The title of the article is so stupid. It is an inevitable trend, due to the growing health care costs and aging population, and it’s HUMAN. If you look at the cases mentioned in the article, they all seem to be justified, although it is in many cases a quite SUBJECTIVE decision. But just because its subjective it does not mean it is wrong. The wrinkle is, that these procedures need to be controlled, reviewed and physicians should be held accountable for errors but this evaluation is quite difficult to do in an objective manner.

29 Axa August 21, 2015 at 6:09 am

It’s sinister just because it’s legal 😉

Switzerland tolerates assisted suicide since 1942 and there are very interesting numbers. A) From 1995 to 2009, assisted suicide cases have grown but the total number of suicides keeps constant. B) Assisted suicide in 2009 accounted for approx 30% of all suicides. C) Women chose assisted suicide more than men, but men use firearms more than women to commit suicide. D) Peak assisted suicide is between 75 and 84 years old. It seems that people that cross the 80+ years old line are not affected by painful or exhausting diseases thus they choose to life until it ends naturally E) Peak suicide is between 45-54 years old, midlife crisis is real, F) Overall suicide rates for women kept constant even if assisted suicide rates increase. G) Overall suicide rates for men are going down and assisted suicide goes up.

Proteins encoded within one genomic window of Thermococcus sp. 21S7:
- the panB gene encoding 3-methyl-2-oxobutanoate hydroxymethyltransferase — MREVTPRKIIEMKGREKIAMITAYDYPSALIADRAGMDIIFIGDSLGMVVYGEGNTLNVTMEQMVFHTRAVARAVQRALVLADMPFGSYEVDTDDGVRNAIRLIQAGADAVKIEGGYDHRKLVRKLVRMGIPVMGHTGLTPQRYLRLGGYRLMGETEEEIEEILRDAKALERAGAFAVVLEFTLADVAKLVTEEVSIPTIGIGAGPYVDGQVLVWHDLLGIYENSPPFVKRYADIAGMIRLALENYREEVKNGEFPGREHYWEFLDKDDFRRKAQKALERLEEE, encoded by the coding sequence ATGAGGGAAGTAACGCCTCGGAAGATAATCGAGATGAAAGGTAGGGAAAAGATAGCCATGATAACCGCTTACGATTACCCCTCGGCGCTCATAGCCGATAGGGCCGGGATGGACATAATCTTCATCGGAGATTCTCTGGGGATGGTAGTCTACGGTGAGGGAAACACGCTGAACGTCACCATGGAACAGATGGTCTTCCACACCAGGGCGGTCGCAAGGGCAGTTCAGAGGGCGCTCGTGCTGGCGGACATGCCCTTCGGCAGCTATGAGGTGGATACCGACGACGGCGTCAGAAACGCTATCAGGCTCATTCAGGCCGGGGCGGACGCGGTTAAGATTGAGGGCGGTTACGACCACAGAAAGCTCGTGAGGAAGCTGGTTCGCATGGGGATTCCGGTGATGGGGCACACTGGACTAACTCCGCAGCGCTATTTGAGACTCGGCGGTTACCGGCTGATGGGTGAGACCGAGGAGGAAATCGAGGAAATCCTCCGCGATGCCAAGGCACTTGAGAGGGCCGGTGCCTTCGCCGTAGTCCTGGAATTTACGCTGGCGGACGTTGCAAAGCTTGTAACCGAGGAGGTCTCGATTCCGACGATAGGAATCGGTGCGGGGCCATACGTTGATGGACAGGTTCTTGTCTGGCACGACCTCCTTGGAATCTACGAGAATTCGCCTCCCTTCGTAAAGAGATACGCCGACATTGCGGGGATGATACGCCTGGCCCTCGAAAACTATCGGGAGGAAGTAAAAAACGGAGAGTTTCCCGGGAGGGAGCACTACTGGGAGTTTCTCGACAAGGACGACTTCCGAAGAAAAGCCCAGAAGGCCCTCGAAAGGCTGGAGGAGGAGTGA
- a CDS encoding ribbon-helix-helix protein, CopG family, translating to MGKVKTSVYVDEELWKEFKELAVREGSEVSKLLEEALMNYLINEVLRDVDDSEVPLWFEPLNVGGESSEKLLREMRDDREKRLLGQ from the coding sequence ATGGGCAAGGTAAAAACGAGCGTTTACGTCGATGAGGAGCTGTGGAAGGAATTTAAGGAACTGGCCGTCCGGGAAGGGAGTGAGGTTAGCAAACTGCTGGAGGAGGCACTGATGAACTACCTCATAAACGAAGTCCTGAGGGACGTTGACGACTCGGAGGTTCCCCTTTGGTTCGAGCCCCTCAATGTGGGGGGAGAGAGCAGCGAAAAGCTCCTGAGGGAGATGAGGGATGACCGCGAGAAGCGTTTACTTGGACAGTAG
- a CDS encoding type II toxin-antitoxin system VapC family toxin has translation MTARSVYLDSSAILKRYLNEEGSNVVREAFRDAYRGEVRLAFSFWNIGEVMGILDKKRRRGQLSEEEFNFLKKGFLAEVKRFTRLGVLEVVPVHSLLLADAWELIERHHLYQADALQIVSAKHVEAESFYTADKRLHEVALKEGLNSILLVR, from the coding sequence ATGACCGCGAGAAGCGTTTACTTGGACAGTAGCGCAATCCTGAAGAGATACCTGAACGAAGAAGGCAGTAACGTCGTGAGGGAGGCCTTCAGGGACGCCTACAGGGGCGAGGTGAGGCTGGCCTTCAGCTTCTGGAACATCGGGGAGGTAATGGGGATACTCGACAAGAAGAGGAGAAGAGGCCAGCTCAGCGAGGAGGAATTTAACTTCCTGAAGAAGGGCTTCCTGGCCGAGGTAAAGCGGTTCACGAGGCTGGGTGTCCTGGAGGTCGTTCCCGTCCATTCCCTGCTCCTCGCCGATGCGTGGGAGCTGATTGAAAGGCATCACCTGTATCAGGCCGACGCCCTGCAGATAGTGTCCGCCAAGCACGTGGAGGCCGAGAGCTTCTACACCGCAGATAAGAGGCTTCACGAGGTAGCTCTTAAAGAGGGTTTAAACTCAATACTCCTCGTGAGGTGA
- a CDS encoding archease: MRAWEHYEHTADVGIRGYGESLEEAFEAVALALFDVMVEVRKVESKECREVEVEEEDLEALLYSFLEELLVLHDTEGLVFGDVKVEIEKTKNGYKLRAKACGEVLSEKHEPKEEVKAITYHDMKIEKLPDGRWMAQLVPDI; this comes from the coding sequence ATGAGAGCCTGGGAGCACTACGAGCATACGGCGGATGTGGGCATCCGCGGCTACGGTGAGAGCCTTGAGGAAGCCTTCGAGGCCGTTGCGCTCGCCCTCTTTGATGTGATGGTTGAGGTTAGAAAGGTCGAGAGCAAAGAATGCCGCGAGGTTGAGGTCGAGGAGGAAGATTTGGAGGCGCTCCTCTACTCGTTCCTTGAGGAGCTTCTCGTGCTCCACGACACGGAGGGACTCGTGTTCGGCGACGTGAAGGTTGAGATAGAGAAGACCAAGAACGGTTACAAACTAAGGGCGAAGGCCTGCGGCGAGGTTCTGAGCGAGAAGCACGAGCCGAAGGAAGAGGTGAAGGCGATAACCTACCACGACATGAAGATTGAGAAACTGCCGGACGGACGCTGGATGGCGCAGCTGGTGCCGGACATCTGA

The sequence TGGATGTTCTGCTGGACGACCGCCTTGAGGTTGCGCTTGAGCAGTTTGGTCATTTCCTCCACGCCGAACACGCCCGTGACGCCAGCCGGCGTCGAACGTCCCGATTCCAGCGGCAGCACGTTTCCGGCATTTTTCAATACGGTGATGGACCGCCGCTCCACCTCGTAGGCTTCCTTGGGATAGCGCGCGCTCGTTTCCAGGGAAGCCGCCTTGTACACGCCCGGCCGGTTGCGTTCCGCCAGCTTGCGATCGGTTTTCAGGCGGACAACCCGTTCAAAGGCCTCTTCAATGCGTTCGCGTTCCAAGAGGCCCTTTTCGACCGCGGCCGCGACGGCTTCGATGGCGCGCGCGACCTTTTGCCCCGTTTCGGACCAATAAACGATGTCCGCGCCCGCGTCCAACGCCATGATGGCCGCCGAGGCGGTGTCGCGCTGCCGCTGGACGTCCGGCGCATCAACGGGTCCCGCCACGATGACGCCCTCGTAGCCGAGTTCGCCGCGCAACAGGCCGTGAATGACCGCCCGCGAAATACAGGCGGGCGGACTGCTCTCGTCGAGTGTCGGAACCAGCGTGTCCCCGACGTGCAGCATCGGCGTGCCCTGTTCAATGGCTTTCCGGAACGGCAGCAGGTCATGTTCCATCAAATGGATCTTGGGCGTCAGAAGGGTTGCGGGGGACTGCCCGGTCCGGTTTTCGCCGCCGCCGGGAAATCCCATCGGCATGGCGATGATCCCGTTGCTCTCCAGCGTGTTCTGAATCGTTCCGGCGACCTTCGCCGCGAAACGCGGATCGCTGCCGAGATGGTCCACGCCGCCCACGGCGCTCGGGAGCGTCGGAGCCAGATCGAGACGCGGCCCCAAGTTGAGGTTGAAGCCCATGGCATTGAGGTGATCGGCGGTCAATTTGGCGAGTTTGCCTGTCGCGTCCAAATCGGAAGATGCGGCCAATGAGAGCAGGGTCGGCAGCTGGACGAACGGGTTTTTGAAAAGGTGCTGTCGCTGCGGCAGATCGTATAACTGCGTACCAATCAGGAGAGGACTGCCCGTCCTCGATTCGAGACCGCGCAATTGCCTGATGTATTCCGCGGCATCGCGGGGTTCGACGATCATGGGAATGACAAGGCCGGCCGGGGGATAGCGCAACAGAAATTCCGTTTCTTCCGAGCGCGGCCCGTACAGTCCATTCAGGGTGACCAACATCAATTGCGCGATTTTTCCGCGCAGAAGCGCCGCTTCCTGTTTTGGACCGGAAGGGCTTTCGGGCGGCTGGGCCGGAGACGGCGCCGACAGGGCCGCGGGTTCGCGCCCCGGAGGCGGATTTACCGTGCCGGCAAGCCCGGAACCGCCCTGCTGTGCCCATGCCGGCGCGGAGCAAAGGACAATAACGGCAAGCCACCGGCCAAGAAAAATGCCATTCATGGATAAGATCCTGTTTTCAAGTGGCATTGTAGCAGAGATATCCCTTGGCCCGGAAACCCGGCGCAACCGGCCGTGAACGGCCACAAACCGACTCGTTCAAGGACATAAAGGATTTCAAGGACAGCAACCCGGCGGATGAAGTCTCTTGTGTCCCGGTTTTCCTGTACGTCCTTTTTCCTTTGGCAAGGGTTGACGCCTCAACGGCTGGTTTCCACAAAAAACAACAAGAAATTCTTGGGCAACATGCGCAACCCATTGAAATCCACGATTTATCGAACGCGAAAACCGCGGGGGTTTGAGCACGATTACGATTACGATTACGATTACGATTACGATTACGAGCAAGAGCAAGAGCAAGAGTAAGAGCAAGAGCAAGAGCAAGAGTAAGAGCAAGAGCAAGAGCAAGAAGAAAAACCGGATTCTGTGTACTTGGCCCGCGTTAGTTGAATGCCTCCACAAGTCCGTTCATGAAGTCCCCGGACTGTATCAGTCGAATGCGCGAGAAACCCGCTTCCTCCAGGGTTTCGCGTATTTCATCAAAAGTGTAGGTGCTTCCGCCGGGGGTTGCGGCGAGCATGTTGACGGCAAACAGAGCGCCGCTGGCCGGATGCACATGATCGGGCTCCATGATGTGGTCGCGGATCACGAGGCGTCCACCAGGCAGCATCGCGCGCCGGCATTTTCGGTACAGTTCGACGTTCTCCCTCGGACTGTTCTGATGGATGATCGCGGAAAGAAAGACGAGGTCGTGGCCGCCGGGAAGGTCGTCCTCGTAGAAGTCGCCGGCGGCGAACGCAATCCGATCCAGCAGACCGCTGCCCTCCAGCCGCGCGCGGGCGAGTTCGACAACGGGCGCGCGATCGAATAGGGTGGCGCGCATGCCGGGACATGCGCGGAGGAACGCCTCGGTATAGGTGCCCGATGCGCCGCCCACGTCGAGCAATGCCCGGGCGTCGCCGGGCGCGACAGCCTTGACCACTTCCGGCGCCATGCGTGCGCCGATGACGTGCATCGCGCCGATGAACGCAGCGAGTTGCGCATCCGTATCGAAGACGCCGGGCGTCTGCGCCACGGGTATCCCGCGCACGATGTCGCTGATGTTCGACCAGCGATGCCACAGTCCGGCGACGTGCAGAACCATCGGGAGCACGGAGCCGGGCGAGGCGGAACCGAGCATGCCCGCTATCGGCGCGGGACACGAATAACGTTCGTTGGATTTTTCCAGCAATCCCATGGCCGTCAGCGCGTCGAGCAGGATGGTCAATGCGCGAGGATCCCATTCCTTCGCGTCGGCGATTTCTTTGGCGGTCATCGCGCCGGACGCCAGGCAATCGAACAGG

The overall suicide rate in Netherlands between 1999 and 2013 has been between 8.3 and 11 per 100K habitats. The lowest rate was just before the crisis.

The WaPo article would lose its killer headline if the total suicide rate is considered when assessing the “exponential” increase of assisted suicide. This seems like another case of double standards. When someone blows their brains with a gun we have to respect the decision and comfort the family, when someone opens the valve of sodium thiopental with their hand…’s just wrong.